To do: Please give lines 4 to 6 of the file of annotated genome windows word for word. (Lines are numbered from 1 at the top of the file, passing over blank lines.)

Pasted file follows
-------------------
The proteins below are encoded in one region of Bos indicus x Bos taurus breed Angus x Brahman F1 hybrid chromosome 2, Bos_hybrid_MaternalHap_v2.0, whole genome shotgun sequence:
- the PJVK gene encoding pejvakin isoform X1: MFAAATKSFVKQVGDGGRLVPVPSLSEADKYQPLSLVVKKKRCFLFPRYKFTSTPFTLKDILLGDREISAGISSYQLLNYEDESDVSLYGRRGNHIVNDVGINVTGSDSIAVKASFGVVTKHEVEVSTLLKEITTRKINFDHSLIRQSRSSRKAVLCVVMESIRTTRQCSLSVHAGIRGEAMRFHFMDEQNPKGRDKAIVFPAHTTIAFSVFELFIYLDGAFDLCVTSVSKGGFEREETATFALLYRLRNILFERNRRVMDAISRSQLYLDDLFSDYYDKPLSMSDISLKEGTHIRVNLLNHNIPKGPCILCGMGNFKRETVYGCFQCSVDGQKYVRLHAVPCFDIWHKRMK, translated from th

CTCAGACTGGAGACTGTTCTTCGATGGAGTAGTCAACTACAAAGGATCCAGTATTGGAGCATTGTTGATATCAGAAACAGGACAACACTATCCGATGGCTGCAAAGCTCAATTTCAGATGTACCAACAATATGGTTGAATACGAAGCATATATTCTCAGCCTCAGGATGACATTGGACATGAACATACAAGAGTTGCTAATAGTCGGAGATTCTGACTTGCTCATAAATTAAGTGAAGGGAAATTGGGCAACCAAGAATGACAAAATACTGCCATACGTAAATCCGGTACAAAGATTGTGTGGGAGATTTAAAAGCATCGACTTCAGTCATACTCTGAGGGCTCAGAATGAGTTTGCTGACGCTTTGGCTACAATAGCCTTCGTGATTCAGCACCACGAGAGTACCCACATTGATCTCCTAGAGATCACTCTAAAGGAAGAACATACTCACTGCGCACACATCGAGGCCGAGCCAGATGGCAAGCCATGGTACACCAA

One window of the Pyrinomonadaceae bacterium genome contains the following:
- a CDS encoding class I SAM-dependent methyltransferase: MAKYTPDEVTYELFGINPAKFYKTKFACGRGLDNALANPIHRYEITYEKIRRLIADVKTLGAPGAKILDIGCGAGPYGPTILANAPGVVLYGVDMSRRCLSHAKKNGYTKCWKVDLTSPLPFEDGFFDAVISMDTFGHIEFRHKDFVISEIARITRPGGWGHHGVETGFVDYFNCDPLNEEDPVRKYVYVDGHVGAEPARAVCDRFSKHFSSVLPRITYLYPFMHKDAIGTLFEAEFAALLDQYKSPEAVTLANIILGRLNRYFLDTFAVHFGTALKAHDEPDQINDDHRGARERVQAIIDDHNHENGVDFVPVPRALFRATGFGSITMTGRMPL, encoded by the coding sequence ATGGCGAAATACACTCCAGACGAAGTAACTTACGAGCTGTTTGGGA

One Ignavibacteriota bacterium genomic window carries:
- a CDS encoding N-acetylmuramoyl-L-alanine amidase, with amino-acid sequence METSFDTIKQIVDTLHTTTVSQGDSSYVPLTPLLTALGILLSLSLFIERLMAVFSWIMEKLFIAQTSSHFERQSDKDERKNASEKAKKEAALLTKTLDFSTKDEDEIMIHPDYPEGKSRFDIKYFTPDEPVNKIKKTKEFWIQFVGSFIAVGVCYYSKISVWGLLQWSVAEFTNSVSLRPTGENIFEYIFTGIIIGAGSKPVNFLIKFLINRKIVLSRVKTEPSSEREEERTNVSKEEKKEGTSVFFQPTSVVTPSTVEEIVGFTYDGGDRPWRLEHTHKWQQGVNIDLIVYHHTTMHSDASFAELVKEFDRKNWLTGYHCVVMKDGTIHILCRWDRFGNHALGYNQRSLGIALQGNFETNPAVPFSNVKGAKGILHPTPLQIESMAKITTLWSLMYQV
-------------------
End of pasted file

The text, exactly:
One window of the Pyrinomonadaceae bacterium genome contains the following:
- a CDS encoding class I SAM-dependent methyltransferase: MAKYTPDEVTYELFGINPAKFYKTKFACGRGLDNALANPIHRYEITYEKIRRLIADVKTLGAPGAKILDIGCGAGPYGPTILANAPGVVLYGVDMSRRCLSHAKKNGYTKCWKVDLTSPLPFEDGFFDAVISMDTFGHIEFRHKDFVISEIARITRPGGWGHHGVETGFVDYFNCDPLNEEDPVRKYVYVDGHVGAEPARAVCDRFSKHFSSVLPRITYLYPFMHKDAIGTLFEAEFAALLDQYKSPEAVTLANIILGRLNRYFLDTFAVHFGTALKAHDEPDQINDDHRGARERVQAIIDDHNHENGVDFVPVPRALFRATGFGSITMTGRMPL, encoded by the coding sequence ATGGCGAAATACACTCCAGACGAAGTAACTTACGAGCTGTTTGGGA

One Ignavibacteriota bacterium genomic window carries: